The vulnerability of a Tough Man in Second Life

Nitroglobus Roof Gallery: Tough Man – August 2021

The terms tough guy and tough man are generally defined as a person who is  strong or resilient; a durable, often pugnacious and of undoubted resolution and resilience, able to deal with hard or difficult situations or a hard life. Both tend to bring to mind the hard-boned loner – cowboy, warrior,  etc., perhaps battling the odds.  Someone of a disposition to be reckoned with.

All of this is true enough, as far as it goes. But the “tough” part of these terms isn’t just about being a hard man, a fighter, or similar, or in having to show any particular prowess off. The genuine “tough man” is a person of confidence, understanding, and strength of conviction and ethics such that he is willing to do the right thing; he is a person that doesn’t see the need to hide behind façades of toughness or be afraid to should emotions or vulnerability. 

It is these latter points that make Hilaire Beaumont’s new exhibition Tough Man, which opened on August 11th at Nitroglobus Roof Gallery, curated by Dido Haas, an outstanding selection of single-frame stories.

Nitroglobus Roof Gallery: Tough Man

Hilaire is well-know for his avatar studies, although he does not tend to exhibit that often in-world – something that makes Tough Man even more appealing. He also does not regard himself as an artist – a point I would dispute, because his works contain all the richness to be found in any true work of art, not just from a technical perspective: framing, lighting, colour, etc., but because of the sheer depth of story each and every image carries with it, together with the richness of life, vitality and emotion each conveys.

This is doubtless in part because of his background in role-play in Second Life. Creating and inhabiting a character is very much an artform it itself; bringing that character to life such that they can be believed and interacted with requires a strength of imagination and willingness to emote and remain in character.  Coming from that background gives Hilaire, I would suggest, a deeper connection with his characters, and this is evidenced in the twelve images presented in this selection.

Nitroglobus Roof Gallery: Tough Man

In this 12 images (the exhibition poster is actually by David Silence, albeit based on an image by Hiliare), all of them new for this exhibition, gets inside his characters in a manner that sets his work above others; whereas an avatar study is generally posed  and framed to convey an emotion such that the image is essentially a moment out of time, the avatar a puppet in the telling of the story, Hiliare’s work genuinely conveys the story of the character within each of these images. Thus, rather than being a moment out of time, these are very much moments in time, capturing a specific point in the life of the character.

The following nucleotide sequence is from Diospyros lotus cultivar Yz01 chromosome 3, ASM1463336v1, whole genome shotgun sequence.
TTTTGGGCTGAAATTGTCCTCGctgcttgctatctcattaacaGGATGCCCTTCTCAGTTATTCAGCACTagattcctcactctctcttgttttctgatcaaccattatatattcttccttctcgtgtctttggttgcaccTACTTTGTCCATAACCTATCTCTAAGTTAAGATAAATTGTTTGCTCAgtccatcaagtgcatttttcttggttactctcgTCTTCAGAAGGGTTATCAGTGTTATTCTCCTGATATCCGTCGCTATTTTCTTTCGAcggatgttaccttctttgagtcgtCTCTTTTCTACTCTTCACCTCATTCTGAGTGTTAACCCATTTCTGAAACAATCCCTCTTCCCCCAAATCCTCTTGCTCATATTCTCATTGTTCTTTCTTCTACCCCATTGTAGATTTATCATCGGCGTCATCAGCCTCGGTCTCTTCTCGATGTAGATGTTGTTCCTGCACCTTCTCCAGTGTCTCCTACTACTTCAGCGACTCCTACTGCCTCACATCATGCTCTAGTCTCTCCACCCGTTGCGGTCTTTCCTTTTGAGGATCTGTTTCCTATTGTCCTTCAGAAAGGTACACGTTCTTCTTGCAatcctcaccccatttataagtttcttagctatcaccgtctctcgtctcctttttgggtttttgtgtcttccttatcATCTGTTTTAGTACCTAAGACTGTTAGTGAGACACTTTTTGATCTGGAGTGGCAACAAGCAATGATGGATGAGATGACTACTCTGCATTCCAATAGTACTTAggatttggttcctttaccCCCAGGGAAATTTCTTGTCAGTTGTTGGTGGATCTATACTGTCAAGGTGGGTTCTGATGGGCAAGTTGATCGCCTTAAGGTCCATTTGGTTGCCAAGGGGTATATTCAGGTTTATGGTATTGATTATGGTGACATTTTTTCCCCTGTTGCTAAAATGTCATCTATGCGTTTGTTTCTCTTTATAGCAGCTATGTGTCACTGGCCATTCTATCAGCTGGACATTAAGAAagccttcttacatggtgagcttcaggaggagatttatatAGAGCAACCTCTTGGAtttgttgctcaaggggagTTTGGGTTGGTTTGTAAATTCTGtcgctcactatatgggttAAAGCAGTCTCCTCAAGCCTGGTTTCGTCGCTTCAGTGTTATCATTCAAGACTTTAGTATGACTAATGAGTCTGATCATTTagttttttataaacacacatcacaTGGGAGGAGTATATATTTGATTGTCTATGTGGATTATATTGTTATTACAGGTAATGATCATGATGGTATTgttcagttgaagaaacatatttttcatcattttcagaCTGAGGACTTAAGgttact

And while they well be framed in “tough man” situations, they go further than the typical archetype; each one offers a depth of emotion that is the true hallmark of the tough man – that willingness to stand firm for what is right, to show vulnerability, to stand against odds for something worth believing in; to be someone who finds not loneliness in being alone, but the comfort of his own company.

Nitroglobus Roof Gallery: Tough Man

As pieces of art or as stories or missives on the nature of the tough man, these are pieces that have a lot to say, and as an exhibition, Tough Man should not be missed.


Walking the path to Buchhaim in Second Life

The Path to Buchhaim, August 2021 – click any image for full size

Back in May 2020, Num Bing-Howlett (Num Bing) and her partner Clifton Howlett) invited me to visit The Empire of Dreaming Books, an environment to honour the Zamonia series of books by German comic creator and author, Walter Moers (see: An empire of books in Second Life). The setting quickly – and rightly – became very popular among Second Life travellers, who now once again have the opportunity to travel to Zamonia, as Num and Clifton present The Path to Buchhaim.